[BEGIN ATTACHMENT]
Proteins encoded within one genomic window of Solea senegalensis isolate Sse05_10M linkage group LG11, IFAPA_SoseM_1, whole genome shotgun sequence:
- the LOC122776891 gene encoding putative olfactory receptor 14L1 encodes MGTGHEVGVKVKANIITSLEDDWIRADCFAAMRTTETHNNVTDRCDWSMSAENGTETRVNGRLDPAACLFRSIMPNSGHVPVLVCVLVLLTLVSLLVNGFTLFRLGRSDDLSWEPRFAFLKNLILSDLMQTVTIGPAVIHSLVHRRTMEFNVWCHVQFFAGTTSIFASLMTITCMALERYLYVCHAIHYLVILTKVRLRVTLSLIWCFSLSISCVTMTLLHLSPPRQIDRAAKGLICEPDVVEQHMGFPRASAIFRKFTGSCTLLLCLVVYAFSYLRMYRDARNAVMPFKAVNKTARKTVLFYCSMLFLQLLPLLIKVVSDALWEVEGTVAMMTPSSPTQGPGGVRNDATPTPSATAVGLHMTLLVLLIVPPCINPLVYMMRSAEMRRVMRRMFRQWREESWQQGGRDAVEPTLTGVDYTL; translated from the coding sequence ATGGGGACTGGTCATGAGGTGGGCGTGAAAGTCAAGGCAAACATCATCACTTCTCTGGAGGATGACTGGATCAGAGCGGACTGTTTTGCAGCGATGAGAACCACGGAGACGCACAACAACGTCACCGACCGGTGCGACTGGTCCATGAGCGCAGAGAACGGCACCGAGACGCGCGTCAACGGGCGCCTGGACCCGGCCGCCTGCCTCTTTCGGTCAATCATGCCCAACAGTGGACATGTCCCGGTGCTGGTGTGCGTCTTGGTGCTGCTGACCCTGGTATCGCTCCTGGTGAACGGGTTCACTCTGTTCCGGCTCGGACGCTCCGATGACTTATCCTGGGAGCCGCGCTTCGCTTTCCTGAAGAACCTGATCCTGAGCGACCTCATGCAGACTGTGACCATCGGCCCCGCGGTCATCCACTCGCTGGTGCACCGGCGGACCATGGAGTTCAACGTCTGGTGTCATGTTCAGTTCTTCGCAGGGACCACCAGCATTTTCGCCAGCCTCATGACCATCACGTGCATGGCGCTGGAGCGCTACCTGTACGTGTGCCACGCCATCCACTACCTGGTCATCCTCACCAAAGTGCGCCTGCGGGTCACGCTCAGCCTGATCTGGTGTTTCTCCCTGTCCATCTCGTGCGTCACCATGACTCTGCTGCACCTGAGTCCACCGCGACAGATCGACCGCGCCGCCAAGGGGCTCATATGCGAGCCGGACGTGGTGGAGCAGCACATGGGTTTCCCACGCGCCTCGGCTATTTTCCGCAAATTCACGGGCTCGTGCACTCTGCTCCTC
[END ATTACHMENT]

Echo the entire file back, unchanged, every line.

Proteins encoded within one genomic window of Solea senegalensis isolate Sse05_10M linkage group LG11, IFAPA_SoseM_1, whole genome shotgun sequence:
- the LOC122776891 gene encoding putative olfactory receptor 14L1 encodes MGTGHEVGVKVKANIITSLEDDWIRADCFAAMRTTETHNNVTDRCDWSMSAENGTETRVNGRLDPAACLFRSIMPNSGHVPVLVCVLVLLTLVSLLVNGFTLFRLGRSDDLSWEPRFAFLKNLILSDLMQTVTIGPAVIHSLVHRRTMEFNVWCHVQFFAGTTSIFASLMTITCMALERYLYVCHAIHYLVILTKVRLRVTLSLIWCFSLSISCVTMTLLHLSPPRQIDRAAKGLICEPDVVEQHMGFPRASAIFRKFTGSCTLLLCLVVYAFSYLRMYRDARNAVMPFKAVNKTARKTVLFYCSMLFLQLLPLLIKVVSDALWEVEGTVAMMTPSSPTQGPGGVRNDATPTPSATAVGLHMTLLVLLIVPPCINPLVYMMRSAEMRRVMRRMFRQWREESWQQGGRDAVEPTLTGVDYTL; translated from the coding sequence ATGGGGACTGGTCATGAGGTGGGCGTGAAAGTCAAGGCAAACATCATCACTTCTCTGGAGGATGACTGGATCAGAGCGGACTGTTTTGCAGCGATGAGAACCACGGAGACGCACAACAACGTCACCGACCGGTGCGACTGGTCCATGAGCGCAGAGAACGGCACCGAGACGCGCGTCAACGGGCGCCTGGACCCGGCCGCCTGCCTCTTTCGGTCAATCATGCCCAACAGTGGACATGTCCCGGTGCTGGTGTGCGTCTTGGTGCTGCTGACCCTGGTATCGCTCCTGGTGAACGGGTTCACTCTGTTCCGGCTCGGACGCTCCGATGACTTATCCTGGGAGCCGCGCTTCGCTTTCCTGAAGAACCTGATCCTGAGCGACCTCATGCAGACTGTGACCATCGGCCCCGCGGTCATCCACTCGCTGGTGCACCGGCGGACCATGGAGTTCAACGTCTGGTGTCATGTTCAGTTCTTCGCAGGGACCACCAGCATTTTCGCCAGCCTCATGACCATCACGTGCATGGCGCTGGAGCGCTACCTGTACGTGTGCCACGCCATCCACTACCTGGTCATCCTCACCAAAGTGCGCCTGCGGGTCACGCTCAGCCTGATCTGGTGTTTCTCCCTGTCCATCTCGTGCGTCACCATGACTCTGCTGCACCTGAGTCCACCGCGACAGATCGACCGCGCCGCCAAGGGGCTCATATGCGAGCCGGACGTGGTGGAGCAGCACATGGGTTTCCCACGCGCCTCGGCTATTTTCCGCAAATTCACGGGCTCGTGCACTCTGCTCCTC